Jump to content


participating member
  • Posts

  • Joined

  • Last visited

Contact Methods

  • Website URL
  1. I think I'm in. We're having an Oscar Party on Sunday night, so will have plenty of leftovers, I'm sure. Our freezer is full of not only frozen entrees, but also various fish and poultry items. My pantry has beans and lentils (which my sons won't eat)...and lots of rice and pasta. I will need to get veggies, fruit and milk. Great idea!
  2. My husband's been telling me about a new coffee place near his work, called Crave Espresso Bar. I went with him on Tuesday morning and it was great!! It's on Broadway, in the same strip as C.I. Chu's Mongolian BBQ and Rockin' Pizza; the website with all the info is: http://www.craveespressobar.com The menu is huge...one menu alone for mochas...then other coffee drinks (including French press to order)...then non-coffee drinks. They had lots of yummy-looking baked goods, all made fresh there. There were 2 quiche offerings, a savory muffin/roll, 3-4 types of scones, and other decadent looking goodies. I had a blueberry scone which was probably the best coffee house scone I've had. Finally someone understands that a scone doesn't need to be heavy like a doorstop; this was lighter and more biscuity. The blueberries were of the dried variety, and plenty of them, so they added wonderful texture and flavor. A small drizzle of icing to add sweetness, but not too much. I was impressed. I had a latte with sugar-free vanilla syrup. It was a tad bit sweet...next time I'll ask for 1/2 as much syrup. My husband, who is very picky about his lattes, really loves all the coffee drinks he's had there so far. There were plenty of tables as well as a bar with bar stools. Also a nice balance with some comfy chairs and then my favorite spot -- a "nook" with very comfortable built-in high-backed couches; this area would 4-5 people well...great for a meeting, or a gathering of friends. Also great for 2 people to stretch out with a cup of joe and a good book. Picture here -- http://www.craveespressobar.com/photo... Kim, the owner-manager, is incredibly friendly and welcoming. She hasn't staged their "Grand Opening" yet as she wants to make sure all the employees are well-trained before the crowds come. So far they seem to be doing a great job. Oh...and free wifi... and outlets available to plug in the laptops! I encourage all Tucsonans to give this place a try. It's hard to compete with Starbuck's and corporate America, so let's help a good local business make a good go of it!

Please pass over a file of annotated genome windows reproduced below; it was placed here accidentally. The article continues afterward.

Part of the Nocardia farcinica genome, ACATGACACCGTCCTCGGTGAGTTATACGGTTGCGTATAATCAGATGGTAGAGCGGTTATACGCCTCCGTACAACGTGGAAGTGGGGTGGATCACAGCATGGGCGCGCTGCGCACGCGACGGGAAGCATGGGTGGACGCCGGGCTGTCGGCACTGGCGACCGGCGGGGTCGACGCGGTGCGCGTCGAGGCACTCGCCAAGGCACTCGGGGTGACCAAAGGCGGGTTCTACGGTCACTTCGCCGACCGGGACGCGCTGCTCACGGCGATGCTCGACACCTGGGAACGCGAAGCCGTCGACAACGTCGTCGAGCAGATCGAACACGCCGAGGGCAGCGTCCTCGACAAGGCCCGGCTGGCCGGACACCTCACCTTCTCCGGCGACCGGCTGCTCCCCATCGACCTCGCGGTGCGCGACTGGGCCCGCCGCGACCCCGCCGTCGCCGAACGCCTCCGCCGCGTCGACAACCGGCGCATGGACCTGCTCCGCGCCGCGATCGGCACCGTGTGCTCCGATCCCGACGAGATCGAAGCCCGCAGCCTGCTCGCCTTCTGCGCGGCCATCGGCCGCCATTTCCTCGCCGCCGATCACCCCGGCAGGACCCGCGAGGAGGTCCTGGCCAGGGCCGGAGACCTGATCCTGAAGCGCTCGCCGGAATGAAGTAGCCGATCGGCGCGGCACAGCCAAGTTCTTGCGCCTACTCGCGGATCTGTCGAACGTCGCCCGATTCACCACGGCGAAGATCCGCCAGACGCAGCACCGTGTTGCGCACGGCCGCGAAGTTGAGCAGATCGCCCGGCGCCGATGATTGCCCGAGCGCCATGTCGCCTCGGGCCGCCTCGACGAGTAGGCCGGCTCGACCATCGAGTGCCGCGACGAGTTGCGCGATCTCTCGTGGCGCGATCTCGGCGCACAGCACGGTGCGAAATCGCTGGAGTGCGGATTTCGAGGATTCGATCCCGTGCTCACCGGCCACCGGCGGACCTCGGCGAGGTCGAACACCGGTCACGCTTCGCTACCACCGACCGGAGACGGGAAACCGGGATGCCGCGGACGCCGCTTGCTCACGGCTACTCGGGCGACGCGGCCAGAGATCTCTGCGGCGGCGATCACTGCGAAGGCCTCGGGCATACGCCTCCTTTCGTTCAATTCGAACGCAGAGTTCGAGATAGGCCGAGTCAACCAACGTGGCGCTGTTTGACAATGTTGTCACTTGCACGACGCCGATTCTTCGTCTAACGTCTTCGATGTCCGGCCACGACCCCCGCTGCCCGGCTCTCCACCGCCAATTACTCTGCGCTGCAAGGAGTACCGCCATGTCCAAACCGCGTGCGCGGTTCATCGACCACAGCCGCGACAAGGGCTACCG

3. I love the Time Out Paris guide. Not only is it incredibly helpful while in Paris, but it makes for wonderful reading after the trip! We went in '05 and I bought the '06 guide just to enjoy. Will have to get the '07 one for an update. Don't know when I'll be able to get back to my favorite city, but reading about all the wonderful places to eat keeps my dream alive!!!
  4. I second Le P'tit Troquet. We had a lovely evening there. The food was excellent and the service warm. A charming family-run bistro worth checking out. If the pork with lemon confit is on the menu, be sure to order it. Divine!
  5. My mother used to make a molded mousse that was flavored with coffee and ground up macadamia nuts. I remember it used gelatin and lots of whipped cream folded in. I can't find the recipe anywhere on the internet. Does anyone have anything like this in their files? Thanks so much...
  6. wyf4lyf

    Tour d'Argent

    I was saddened to hear of Claude Terrail's passing. We had the most magical evening at La Tour d'Argent a year ago for our 20th anniversary. We were treated like roaylty; Mr. Terrail presented us with an autographed copy of his book, and our visit to the wine cellar capped off a perfect evening. Mr. Terrail was so kind to us as we fumbled our way through some rudimentary French to converse with him. We will never forget his kindness...nor the 3 hours we spent watching the sunset over Notre Dame, and enjoying some wonderful food in that historic and elegant room.